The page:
Slave Narrative of Irene Coates

Interviewer: Viola B. Muse Person Interviewed: Irene Coates Location: Jacksonville, Florida Immediately after slavery in the United States, the southern white people found themselves without servants. Women who were accustomed to having a nurse, maid, cook and laundress found themselves without sufficient money to pay wages to all these. There was a great amount of work to be done and the great problem confronting married women who had not been taught to work and who thought it beneath their standing to soil their hands, found it very difficult. There were on the other hand many Negro women who needed work

Slave Narrative of Florida Clayton

Interviewer: Rachel A. Austin Person Interviewed: Florida Clayton Location: Jacksonville, Florida Age: 82 The life of Florida Clayton is interesting in that it illustrates the miscegenation prevalent during the days of slavery. Interesting also is the fact that Florida was not a slave even though she was a product of those turbulent days. Many years before her birth – March 1, 1854 – Florida’s great grandfather, a white man, came to Tallahassee, Florida from Washington, District of Columbia, with his children whom he had by his Negro slave. On coming to Florida, he set all of his children free except

Slave Narrative of Claude Augusta Wilson

Interviewer: James Johnson Person Interviewed: Claude Augusta Wilson Location: Sunbeam, Florida In 1857 on the plantation of Tom Dexter in Lake City, Columbia County, Florida, was born a Negro, Claude Augusta Wilson, of slave parents. His master Tom Dexter was very kind to his slaves, and was said to have been a Yankee. His wife Mary Ann Dexter, a southerner, was the direct opposite, she was very mean. Claude was eight years old when Emancipation came. The Dexter plantation was quite a large place, covering 100 or more acres. There were about 100 slaves, including children. They had regular one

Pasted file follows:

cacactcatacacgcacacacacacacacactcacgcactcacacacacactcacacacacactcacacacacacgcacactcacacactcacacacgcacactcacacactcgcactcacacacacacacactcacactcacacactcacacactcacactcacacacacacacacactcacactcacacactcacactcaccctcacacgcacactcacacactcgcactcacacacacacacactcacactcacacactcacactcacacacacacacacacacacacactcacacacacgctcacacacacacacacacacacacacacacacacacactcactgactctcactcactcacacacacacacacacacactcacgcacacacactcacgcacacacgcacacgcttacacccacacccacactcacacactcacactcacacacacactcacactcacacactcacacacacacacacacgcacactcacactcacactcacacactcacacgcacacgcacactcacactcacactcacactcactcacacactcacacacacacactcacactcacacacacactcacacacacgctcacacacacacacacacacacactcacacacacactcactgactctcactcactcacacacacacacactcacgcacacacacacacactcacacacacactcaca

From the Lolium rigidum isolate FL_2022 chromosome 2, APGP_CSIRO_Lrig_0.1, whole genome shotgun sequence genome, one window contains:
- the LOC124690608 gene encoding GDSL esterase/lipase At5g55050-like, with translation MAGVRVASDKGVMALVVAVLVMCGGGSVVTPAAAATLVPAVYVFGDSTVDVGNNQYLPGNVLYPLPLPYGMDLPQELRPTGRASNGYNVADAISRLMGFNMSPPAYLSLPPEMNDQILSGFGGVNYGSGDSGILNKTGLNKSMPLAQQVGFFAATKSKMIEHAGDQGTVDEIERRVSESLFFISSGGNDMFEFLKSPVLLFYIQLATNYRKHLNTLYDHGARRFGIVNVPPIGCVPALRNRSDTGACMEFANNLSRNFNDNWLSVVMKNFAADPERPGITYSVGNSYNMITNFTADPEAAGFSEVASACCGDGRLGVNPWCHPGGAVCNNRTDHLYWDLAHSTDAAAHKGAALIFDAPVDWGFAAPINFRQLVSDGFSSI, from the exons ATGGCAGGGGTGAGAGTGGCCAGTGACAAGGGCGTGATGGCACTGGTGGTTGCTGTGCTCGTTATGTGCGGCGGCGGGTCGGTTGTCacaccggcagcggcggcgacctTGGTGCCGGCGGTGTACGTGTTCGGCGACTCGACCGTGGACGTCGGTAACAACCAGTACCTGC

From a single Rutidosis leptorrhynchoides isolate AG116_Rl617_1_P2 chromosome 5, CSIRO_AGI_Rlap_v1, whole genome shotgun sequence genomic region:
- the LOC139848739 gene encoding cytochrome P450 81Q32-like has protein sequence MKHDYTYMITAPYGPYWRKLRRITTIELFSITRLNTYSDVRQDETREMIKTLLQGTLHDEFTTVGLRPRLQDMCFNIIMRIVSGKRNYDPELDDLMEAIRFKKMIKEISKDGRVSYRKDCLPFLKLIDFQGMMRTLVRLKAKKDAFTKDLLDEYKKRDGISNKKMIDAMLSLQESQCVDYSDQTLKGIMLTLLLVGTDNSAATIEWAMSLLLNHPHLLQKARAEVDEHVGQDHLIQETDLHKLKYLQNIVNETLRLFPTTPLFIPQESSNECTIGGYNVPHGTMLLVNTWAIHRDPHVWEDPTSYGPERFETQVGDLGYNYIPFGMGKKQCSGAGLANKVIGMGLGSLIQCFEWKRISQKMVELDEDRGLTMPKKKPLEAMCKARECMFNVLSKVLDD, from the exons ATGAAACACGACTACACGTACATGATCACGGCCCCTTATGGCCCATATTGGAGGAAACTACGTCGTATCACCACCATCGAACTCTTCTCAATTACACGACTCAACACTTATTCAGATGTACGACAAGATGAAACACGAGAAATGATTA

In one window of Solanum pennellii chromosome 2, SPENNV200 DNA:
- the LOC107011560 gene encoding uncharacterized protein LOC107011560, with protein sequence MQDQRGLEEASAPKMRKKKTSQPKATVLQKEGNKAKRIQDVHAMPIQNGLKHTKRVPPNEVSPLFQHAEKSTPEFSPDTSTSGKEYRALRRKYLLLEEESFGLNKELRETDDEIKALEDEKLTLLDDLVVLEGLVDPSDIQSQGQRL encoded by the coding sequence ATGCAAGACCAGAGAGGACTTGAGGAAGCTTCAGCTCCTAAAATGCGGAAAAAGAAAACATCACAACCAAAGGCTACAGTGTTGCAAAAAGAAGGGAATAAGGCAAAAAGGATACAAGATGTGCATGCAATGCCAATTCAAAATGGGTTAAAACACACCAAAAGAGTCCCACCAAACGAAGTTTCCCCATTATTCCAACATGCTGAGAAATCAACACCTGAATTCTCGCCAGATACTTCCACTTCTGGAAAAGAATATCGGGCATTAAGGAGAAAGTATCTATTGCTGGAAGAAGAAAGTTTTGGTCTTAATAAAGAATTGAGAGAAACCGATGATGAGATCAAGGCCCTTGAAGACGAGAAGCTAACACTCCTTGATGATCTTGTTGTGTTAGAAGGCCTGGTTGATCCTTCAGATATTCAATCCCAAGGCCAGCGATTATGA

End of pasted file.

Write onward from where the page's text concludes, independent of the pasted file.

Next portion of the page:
Slave Narrative of “Father” Charles Coates

Interviewer: Viola B. Muse Person Interviewed: “Father” Charles Coates Location: Jacksonville, Florida Age: 108 “Father” Charles Coates, as he is called by all who know him, was born a slave, 108 years ago at Richmond, Virginia, on the plantation of a man named L’Angle. His early boyhood days was spent on the L’Angle place filled with duties such as minding hogs, cows, bringing in wood and such light work. His wearing apparel consisted of one garment, a shirt made to reach below the knees and with three-quarter sleeves. He wore no shoes until he was a man past 20 years

Slave Narrative of Margrett Nickerson

Interviewer: Rachel A. Austin Person Interviewed: Margrett Nickerson Location: Jacksonville, Florida Age: 89-90 In her own vernacular, Margrett Nickerson was “born to William A. Carr, on his plantation near Jackson, Leon County, many years ago.” When questioned concerning her life on this plantation, she continues: “Now honey, it’s been so long ago, I don’ ‘meber ev’ything, but I will tell you whut I kin as near right as possible; I kin ‘member five uf Marse Carr’s chillun; Florida, Susan, ‘Lijah, Willie and Tom; cose Carr never ‘lowed us to have a piece of paper in our hands.” “Mr. Kilgo was